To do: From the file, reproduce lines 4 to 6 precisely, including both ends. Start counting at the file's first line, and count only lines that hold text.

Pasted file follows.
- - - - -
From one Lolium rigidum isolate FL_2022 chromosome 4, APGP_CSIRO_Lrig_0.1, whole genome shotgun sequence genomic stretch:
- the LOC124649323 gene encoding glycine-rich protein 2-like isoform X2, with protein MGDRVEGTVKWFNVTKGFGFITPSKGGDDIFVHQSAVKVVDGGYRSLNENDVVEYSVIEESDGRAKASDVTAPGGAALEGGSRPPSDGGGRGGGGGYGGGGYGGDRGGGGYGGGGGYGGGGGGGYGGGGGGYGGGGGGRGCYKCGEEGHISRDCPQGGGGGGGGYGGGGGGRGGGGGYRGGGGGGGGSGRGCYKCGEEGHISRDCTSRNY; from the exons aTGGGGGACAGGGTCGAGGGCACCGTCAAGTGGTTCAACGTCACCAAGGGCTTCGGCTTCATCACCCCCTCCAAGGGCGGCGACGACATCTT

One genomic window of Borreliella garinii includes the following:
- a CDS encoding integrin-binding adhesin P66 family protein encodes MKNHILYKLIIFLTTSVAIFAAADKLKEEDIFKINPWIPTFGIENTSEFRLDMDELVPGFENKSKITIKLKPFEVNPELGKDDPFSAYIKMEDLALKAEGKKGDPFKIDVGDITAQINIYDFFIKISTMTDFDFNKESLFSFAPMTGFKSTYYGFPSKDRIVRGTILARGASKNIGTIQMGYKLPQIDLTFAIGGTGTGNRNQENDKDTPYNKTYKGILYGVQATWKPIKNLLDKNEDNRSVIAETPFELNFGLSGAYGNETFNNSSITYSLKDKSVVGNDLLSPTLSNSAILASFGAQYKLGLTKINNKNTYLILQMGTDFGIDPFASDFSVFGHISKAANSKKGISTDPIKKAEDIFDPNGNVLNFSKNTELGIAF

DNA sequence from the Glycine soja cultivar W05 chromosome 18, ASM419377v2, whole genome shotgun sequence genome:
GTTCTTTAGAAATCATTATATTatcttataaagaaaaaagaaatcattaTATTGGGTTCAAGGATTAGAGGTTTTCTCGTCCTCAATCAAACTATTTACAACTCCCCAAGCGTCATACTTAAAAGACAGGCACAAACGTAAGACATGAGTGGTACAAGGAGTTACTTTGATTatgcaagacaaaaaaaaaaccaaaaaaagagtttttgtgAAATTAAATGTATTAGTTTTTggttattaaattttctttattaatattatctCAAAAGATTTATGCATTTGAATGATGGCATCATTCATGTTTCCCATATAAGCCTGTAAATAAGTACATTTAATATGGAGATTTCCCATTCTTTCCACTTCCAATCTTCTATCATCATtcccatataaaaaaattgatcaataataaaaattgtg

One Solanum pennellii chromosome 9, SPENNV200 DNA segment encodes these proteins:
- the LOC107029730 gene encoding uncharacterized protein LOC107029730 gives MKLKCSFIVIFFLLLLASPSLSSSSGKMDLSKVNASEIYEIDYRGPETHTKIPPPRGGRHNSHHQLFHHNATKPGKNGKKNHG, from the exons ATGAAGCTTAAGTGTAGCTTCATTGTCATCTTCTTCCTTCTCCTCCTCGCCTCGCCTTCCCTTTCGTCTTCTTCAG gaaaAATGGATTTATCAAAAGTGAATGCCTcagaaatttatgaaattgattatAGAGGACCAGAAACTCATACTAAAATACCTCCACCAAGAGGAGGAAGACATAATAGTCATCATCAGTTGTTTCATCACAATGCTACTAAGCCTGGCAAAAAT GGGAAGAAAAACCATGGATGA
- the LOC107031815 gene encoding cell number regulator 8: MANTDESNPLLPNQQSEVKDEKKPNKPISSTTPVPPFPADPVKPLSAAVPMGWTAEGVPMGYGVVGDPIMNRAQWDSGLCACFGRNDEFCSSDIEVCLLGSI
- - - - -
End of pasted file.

- a CDS encoding integrin-binding adhesin P66 family protein encodes MKNHILYKLIIFLTTSVAIFAAADKLKEEDIFKINPWIPTFGIENTSEFRLDMDELVPGFENKSKITIKLKPFEVNPELGKDDPFSAYIKMEDLALKAEGKKGDPFKIDVGDITAQINIYDFFIKISTMTDFDFNKESLFSFAPMTGFKSTYYGFPSKDRIVRGTILARGASKNIGTIQMGYKLPQIDLTFAIGGTGTGNRNQENDKDTPYNKTYKGILYGVQATWKPIKNLLDKNEDNRSVIAETPFELNFGLSGAYGNETFNNSSITYSLKDKSVVGNDLLSPTLSNSAILASFGAQYKLGLTKINNKNTYLILQMGTDFGIDPFASDFSVFGHISKAANSKKGISTDPIKKAEDIFDPNGNVLNFSKNTELGIAF

DNA sequence from the Glycine soja cultivar W05 chromosome 18, ASM419377v2, whole genome shotgun sequence genome:
GTTCTTTAGAAATCATTATATTatcttataaagaaaaaagaaatcattaTATTGGGTTCAAGGATTAGAGGTTTTCTCGTCCTCAATCAAACTATTTACAACTCCCCAAGCGTCATACTTAAAAGACAGGCACAAACGTAAGACATGAGTGGTACAAGGAGTTACTTTGATTatgcaagacaaaaaaaaaaccaaaaaaagagtttttgtgAAATTAAATGTATTAGTTTTTggttattaaattttctttattaatattatctCAAAAGATTTATGCATTTGAATGATGGCATCATTCATGTTTCCCATATAAGCCTGTAAATAAGTACATTTAATATGGAGATTTCCCATTCTTTCCACTTCCAATCTTCTATCATCATtcccatataaaaaaattgatcaataataaaaattgtg